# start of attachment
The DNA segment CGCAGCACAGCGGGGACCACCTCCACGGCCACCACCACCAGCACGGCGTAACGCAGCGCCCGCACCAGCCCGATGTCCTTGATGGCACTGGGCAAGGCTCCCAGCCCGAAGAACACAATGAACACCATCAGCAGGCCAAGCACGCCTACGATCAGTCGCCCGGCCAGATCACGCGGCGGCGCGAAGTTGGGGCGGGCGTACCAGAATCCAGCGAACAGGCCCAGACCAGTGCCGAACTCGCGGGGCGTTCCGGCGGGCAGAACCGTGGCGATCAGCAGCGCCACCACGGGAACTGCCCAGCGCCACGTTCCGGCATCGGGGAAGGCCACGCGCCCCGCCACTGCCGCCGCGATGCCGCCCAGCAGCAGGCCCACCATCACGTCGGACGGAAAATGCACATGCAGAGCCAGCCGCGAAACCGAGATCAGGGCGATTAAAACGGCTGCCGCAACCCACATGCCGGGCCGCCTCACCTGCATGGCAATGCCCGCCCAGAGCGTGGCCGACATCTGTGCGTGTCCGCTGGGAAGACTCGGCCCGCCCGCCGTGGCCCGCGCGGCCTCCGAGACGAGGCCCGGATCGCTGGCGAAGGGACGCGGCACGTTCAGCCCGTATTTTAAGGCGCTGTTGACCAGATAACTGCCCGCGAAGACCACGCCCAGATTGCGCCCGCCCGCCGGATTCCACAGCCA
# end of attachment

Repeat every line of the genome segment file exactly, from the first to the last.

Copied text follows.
The DNA segment CGCAGCACAGCGGGGACCACCTCCACGGCCACCACCACCAGCACGGCGTAACGCAGCGCCCGCACCAGCCCGATGTCCTTGATGGCACTGGGCAAGGCTCCCAGCCCGAAGAACACAATGAACACCATCAGCAGGCCAAGCACGCCTACGATCAGTCGCCCGGCCAGATCACGCGGCGGCGCGAAGTTGGGGCGGGCGTACCAGAATCCAGCGAACAGGCCCAGACCAGTGCCGAACTCGCGGGGCGTTCCGGCGGGCAGAACCGTGGCGATCAGCAGCGCCACCACGGGAACTGCCCAGCGCCACGTTCCGGCATCGGGGAAGGCCACGCGCCCCGCCACTGCCGCCGCGATGCCGCCCAGCAGCAGGCCCACCATCACGTCGGACGGAAAATGCACATGCAGAGCCAGCCGCGAAACCGAGATCAGGGCGATTAAAACGGCTGCCGCAACCCACATGCCGGGCCGCCTCACCTGCATGGCAATGCCCGCCCAGAGCGTGGCCGACATCTGTGCGTGTCCGCTGGGAAGACTCGGCCCGCCCGCCGTGGCCCGCGCGGCCTCCGAGACGAGGCCCGGATCGCTGGCGAAGGGACGCGGCACGTTCAGCCCGTATTTTAAGGCGCTGTTGACCAGATAACTGCCCGCGAAGACCACGCCCAGATTGCGCCCGCCCGCCGGATTCCACAGCCA